Many large companies that formerly used large teams to cultivate and implement innovation are now starting to break those teams down into smaller, tighter, more focused teams.
According to the article “Smart Innovators Value Smaller Teams Over Better Processes” by Michael Schrage on Harvard Business Review’s blog network, companies have started to invest more time and autonomy to smaller innovation teams because it allows individuals to be more tightly-knit and focused on smaller parts of large initiatives, allowing for faster incremental successes and the ability to move to the next steps. It also allows for flexibility in having minimal inertia should the team have to change direction. Companies would rather see slow, solid growth resulting from bits of rapid success instead of significant growth where the culture and foundation is unable to keep up. Growth is good, but sustainable growth is better.
Companies and industries identified as applying this concept include pharmaceutical firms, Google, and Facebook. In addition, there is precedence for the idea of small groups working better together – Malcolm Gladwell covered Dunbar’s Number (aka the rule of 150) in his book The Tipping Point.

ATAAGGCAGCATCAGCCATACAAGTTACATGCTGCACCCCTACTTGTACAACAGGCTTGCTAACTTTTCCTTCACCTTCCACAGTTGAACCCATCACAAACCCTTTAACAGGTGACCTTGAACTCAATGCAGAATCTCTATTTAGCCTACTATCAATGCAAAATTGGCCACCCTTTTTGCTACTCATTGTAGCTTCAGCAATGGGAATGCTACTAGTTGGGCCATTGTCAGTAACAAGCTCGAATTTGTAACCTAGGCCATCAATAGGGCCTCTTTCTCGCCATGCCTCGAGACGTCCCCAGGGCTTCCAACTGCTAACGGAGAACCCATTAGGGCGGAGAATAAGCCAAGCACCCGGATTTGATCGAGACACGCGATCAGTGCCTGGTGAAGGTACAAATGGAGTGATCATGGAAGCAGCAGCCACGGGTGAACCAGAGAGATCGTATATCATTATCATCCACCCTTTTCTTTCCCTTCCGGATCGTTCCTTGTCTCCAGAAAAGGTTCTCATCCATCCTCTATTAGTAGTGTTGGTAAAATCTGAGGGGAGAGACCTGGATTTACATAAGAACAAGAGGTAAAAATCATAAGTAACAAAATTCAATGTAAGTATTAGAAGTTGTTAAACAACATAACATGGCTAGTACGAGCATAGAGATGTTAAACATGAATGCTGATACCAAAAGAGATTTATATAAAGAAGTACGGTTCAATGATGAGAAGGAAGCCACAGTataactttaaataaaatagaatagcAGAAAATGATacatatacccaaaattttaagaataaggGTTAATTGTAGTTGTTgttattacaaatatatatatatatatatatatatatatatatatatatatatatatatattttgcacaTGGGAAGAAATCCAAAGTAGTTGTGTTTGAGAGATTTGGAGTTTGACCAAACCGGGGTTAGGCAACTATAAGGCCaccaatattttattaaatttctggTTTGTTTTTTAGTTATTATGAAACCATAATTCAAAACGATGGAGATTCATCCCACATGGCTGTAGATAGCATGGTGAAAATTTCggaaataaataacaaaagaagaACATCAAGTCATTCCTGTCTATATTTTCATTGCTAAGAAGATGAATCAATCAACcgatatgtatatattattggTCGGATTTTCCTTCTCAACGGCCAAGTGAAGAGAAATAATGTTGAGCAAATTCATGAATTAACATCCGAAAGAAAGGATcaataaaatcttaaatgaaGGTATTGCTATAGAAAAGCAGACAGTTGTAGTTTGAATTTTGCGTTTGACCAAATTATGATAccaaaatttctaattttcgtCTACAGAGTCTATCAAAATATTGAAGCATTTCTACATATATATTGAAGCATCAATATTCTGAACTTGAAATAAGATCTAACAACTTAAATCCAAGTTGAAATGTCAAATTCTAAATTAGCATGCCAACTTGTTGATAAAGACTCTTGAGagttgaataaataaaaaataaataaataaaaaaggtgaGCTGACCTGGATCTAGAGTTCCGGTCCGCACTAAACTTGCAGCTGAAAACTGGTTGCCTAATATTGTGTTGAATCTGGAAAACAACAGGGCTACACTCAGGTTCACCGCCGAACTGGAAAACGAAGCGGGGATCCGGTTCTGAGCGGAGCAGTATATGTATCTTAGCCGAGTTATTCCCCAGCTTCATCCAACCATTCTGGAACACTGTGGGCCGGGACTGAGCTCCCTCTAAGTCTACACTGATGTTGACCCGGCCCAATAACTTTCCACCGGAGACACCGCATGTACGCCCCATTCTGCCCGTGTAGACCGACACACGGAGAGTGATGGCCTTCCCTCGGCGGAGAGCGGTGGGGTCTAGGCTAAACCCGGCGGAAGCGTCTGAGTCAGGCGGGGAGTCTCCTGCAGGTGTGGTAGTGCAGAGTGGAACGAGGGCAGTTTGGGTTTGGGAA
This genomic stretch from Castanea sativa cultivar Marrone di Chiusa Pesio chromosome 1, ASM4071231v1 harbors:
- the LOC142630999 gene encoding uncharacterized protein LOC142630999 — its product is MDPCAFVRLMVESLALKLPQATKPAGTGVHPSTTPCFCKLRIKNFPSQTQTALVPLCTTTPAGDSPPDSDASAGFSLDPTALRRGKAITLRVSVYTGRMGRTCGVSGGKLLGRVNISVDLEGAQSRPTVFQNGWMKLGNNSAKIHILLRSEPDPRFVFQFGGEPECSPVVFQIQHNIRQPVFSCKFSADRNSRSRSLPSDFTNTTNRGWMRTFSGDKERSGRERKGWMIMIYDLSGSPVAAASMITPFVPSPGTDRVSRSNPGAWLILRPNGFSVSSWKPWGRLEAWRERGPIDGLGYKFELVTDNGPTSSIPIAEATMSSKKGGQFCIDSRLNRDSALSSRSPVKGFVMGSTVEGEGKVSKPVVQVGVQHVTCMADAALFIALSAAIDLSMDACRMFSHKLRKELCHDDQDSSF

What does this have to do with sports or small businesses? Your organizations already have small teams!
Concession stands are small groups of workers. Ticket offices are small groups of operators. Shop floors don’t have much duplicity when it comes to functional area expertise. The ability to work together within departments and across your organizations is simplified with smaller teams.
In order to implement change, there are a limited number of folks who need to be involved, yet it can encompass the entire department or organization. Small businesses have the capability to be quick, flexible, and nimble when it comes to changing course as the market sees fit.
Change is hard, but with a small team change can be made simple, and if changes made don’t work like they should it’s just as easy to change back.